Q: Thanks for sitting down with us, Jennifer! Why don’t we start with you telling us a little bit about yourself?
A: John and I are from Florida. We bought house in Taftsville in 2009 thinking we’d be here in the summers, this being our second home. But we fell in love with Vermont. In 2014, I took a job in Massachusetts and when our son graduated, my husband moved up to Vermont with me. Now we spend most of our time in Vermont with the winter months spent in Florida.
Q: Can you share what happened between the moment you learned the Taftsville Country Store was closing and now?
A: I think it was May or June when the previous owners [Victoria and Courtney Brooks] put their ad in the listserv. By the first of July, they had closed the store. We were heartbroken. The community was heartbroken. It had been a store of some kind for 179 years!
As soon as that happened, people started talking about what we could do. We wondered if we should follow the same model as the Barnard General Store [with a community trust]. But it occurred to us that the current owners needed to move on, so my husband – who works in real estate – started talking with them about the building and began a dialogue that they were opened to. We agreed to terms where we’d buy the building.
Q: That’s a big step! What was your first thought after committing to buy the country store?
A: What are we doing? We have no idea what were doing! We alternate between being excited that we can bring this back for the community to being panicked. Not panicked on the real estate side – but the business side. So we spent a lot of time speaking to people in community – not just Taftsville, but those from Woodstock and Quechee – asking what they want to see and what they’d support. We also drove around to country stores in the region for feedback. What we found is that fresh food is what is making these places survive. That’s why our idea is to convert this to a café/deli.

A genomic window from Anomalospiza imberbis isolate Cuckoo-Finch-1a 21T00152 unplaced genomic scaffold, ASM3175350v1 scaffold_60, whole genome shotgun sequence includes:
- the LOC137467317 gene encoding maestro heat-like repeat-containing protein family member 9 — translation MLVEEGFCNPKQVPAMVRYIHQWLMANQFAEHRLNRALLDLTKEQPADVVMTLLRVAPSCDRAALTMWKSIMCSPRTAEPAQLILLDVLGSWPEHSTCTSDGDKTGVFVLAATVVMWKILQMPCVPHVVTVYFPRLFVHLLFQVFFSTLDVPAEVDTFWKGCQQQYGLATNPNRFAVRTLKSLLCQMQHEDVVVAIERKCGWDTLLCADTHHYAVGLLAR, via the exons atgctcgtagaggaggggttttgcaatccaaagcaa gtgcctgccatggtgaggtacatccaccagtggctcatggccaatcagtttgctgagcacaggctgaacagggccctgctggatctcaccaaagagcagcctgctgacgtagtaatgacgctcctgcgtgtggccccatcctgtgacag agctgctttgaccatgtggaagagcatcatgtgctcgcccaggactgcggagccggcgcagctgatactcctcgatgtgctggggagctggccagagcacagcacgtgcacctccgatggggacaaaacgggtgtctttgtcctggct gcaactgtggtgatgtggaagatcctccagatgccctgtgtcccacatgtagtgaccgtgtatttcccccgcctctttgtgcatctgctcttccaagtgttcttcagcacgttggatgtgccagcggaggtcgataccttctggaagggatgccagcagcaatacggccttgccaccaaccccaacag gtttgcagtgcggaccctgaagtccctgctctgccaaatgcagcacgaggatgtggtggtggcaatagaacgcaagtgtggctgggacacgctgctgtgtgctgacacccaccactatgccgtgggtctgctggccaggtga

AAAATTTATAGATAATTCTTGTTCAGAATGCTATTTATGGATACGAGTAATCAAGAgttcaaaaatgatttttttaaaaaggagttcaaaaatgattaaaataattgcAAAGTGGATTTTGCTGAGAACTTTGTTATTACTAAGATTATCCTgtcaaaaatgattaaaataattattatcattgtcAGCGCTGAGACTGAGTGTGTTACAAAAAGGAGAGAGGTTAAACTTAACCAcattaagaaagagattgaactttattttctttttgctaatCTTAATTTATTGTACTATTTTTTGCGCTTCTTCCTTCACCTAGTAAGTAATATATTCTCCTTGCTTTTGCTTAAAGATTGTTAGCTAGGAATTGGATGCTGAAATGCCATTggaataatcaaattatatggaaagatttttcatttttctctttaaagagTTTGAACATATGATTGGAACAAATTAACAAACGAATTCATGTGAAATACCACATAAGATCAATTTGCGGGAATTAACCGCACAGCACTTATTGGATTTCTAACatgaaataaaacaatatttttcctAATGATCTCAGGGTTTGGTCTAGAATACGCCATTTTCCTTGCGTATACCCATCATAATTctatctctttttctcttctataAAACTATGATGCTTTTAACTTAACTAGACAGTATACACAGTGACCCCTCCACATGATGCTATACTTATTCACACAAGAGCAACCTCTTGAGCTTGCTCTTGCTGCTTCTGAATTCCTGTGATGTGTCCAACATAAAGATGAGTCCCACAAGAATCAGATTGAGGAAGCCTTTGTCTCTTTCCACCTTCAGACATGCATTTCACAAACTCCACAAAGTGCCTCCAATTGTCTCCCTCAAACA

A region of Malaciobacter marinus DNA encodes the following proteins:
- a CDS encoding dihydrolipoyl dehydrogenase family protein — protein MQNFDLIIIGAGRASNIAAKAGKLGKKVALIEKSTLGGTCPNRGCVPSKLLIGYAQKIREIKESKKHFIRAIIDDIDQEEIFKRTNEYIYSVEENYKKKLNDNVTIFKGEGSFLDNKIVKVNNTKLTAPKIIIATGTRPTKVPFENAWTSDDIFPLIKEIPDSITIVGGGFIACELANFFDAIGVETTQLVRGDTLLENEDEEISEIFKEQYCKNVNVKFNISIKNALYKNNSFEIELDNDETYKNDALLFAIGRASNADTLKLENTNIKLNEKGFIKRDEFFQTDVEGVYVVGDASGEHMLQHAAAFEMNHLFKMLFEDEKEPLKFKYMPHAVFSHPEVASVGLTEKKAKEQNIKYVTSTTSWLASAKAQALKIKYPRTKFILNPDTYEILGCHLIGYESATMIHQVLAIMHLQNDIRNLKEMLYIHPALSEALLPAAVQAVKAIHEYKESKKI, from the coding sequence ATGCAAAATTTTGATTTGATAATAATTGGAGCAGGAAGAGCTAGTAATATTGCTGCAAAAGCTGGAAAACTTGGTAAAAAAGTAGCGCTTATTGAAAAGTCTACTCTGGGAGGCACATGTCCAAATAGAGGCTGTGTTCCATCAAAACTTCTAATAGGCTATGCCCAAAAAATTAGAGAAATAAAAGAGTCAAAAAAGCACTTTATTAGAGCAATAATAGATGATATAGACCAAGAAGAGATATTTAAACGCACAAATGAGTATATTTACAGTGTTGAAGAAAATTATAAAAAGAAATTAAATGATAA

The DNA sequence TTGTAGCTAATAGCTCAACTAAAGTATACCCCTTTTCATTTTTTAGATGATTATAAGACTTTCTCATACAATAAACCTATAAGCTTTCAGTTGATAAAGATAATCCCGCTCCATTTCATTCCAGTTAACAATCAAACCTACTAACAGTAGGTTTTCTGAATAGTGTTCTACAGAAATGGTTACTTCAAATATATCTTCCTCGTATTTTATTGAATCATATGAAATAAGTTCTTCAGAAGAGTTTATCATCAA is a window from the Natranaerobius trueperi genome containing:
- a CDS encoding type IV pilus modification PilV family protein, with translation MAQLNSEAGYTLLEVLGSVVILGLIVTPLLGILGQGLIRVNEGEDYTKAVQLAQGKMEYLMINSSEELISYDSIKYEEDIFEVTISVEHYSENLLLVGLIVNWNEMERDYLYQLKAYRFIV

We plan to have pastries, picnic boxes… we’d love to have prepared foods that people can buy for their weekend visits. That said, we still intend to have a heavy retail component with wine, baked goods, fresh eggs and dairy – the kinds of things that the community supports. We’ll be more geared towards food in general. That includes adding bistro tables, picnic tables outside. We hope to find a chef-trained operator who will make it theirs. That’s the big item on our to-do list. And unlike places like Brownsville and Weston, there’s a steady stream of traffic on route 4 just outside our door.
Q: Although it’s still early days, we’ve got to ask: how did your initial expectations differ from your current reality as the owners of a country store?
A: You get caught up in the adrenaline and excitement and you don’t stop to think of what it means. We have a management agreement with the previous owners to run the store because we wanted to bring back the fresh fish service on Fridays. That alone takes more work than it seems. A fishmonger comes from Boston on Fridays to deliver fresh fish. We realized that means we must be here on Friday nights, then Saturdays for people who can’t make Fridays. It’s a part-time job that I wasn’t expected. And the fish doesn’t come neatly packaged, you have to do that yourself. I’m certainly not a fishmonger! When you need to cut up 20-40 pounds of fish, it’s a little stressful.
From the start, we wanted to set it up right. We have a website; I have a blog. We want to get the word out that we need an operator to run this. We need business and liquor licenses. We have to work with the town to change what the store is. All those things are time consuming.
Q: Your new website is called the Taftsville Mercantile – does that mean the Taftsville Country Store is undergoing a name-change? And from what you’ve shared so far, it sounds like the new name heralds a transformation in what the store offers as well…
A: Yeah, so this is the big debate my husband and I are having: how much do we do and how much do we leave to the operator when they come in? We wanted to create a new name and image to generate buzz and excitement in the community.